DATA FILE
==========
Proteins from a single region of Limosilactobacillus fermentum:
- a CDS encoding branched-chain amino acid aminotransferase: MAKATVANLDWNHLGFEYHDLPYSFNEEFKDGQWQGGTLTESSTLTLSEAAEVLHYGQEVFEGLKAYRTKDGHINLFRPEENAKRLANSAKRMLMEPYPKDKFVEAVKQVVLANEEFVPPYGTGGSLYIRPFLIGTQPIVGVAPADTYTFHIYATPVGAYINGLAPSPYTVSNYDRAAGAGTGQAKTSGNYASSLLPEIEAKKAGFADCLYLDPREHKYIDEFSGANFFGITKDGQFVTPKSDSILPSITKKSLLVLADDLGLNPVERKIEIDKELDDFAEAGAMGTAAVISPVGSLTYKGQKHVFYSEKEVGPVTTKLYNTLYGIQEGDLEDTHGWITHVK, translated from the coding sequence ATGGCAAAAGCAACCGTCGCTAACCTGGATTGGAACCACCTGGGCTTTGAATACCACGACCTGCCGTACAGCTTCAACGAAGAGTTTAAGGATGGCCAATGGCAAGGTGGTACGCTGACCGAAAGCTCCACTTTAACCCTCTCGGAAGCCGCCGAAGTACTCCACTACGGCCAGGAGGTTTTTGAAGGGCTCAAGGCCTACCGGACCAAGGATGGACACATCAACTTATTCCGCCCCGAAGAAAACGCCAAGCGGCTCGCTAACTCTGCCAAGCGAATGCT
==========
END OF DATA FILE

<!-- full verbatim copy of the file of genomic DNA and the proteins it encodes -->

Proteins from a single region of Limosilactobacillus fermentum:
- a CDS encoding branched-chain amino acid aminotransferase: MAKATVANLDWNHLGFEYHDLPYSFNEEFKDGQWQGGTLTESSTLTLSEAAEVLHYGQEVFEGLKAYRTKDGHINLFRPEENAKRLANSAKRMLMEPYPKDKFVEAVKQVVLANEEFVPPYGTGGSLYIRPFLIGTQPIVGVAPADTYTFHIYATPVGAYINGLAPSPYTVSNYDRAAGAGTGQAKTSGNYASSLLPEIEAKKAGFADCLYLDPREHKYIDEFSGANFFGITKDGQFVTPKSDSILPSITKKSLLVLADDLGLNPVERKIEIDKELDDFAEAGAMGTAAVISPVGSLTYKGQKHVFYSEKEVGPVTTKLYNTLYGIQEGDLEDTHGWITHVK, translated from the coding sequence ATGGCAAAAGCAACCGTCGCTAACCTGGATTGGAACCACCTGGGCTTTGAATACCACGACCTGCCGTACAGCTTCAACGAAGAGTTTAAGGATGGCCAATGGCAAGGTGGTACGCTGACCGAAAGCTCCACTTTAACCCTCTCGGAAGCCGCCGAAGTACTCCACTACGGCCAGGAGGTTTTTGAAGGGCTCAAGGCCTACCGGACCAAGGATGGACACATCAACTTATTCCGCCCCGAAGAAAACGCCAAGCGGCTCGCTAACTCTGCCAAGCGAATGCT